Desert Birding at a Death Valley Spring

Approaching the desert spring area, I smell water and plants. Insects seem to suddenly appear on, in or under creosote bushes (Larrea tridentata ) though for the last two miles I have seen almost no signs of insects or spiders in the daylight. Exception to that statement is the occasional sighting of tracks in a patch of sandy soil. Yes, a PATCH of sand. Most of this area is salt pan, and clay with some sandy patches and a few erratic boulders from the distant canyons. Those boulders of different origins hint at ancient and significant storms which may even pre-date the Shoshoni in this region.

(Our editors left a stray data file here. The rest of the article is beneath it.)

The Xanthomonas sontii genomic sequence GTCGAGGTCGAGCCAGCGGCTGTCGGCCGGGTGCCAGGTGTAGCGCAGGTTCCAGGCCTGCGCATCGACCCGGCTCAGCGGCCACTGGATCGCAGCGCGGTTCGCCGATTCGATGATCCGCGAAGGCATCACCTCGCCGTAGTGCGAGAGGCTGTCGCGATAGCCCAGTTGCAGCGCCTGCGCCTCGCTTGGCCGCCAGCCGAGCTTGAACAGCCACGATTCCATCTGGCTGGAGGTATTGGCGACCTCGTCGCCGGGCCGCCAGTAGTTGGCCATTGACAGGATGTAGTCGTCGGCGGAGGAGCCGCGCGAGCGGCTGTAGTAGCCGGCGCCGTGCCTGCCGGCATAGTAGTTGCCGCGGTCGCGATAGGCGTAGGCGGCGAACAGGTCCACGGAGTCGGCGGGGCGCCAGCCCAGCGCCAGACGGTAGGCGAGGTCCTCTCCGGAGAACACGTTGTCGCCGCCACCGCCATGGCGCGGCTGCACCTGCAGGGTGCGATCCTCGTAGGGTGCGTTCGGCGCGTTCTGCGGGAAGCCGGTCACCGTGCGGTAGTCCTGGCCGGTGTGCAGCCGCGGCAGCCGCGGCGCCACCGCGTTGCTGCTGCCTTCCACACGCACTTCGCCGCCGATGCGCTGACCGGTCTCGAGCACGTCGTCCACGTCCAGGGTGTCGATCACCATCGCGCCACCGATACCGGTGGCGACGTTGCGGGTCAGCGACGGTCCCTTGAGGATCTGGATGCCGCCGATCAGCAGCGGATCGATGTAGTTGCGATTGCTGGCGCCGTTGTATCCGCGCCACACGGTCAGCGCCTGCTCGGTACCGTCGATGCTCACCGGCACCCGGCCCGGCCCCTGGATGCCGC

Perhaps the most memorable one is the tarantula hawk (Pepsis thisbe ). It is neither a tarantula nor a hawk. Rather it is a large black desert wasp with bright orange wings. It behaves like a hawk in flight, yet when scampering across the sand it looks like a six legged spider. It seeks tarantulas (Aphonopelma chaleodes). The male tarantula hawk consumes mostly nectar. The female lays her eggs in the bodies of tarantulas she captures. The larva eat the tarantula. Continue reading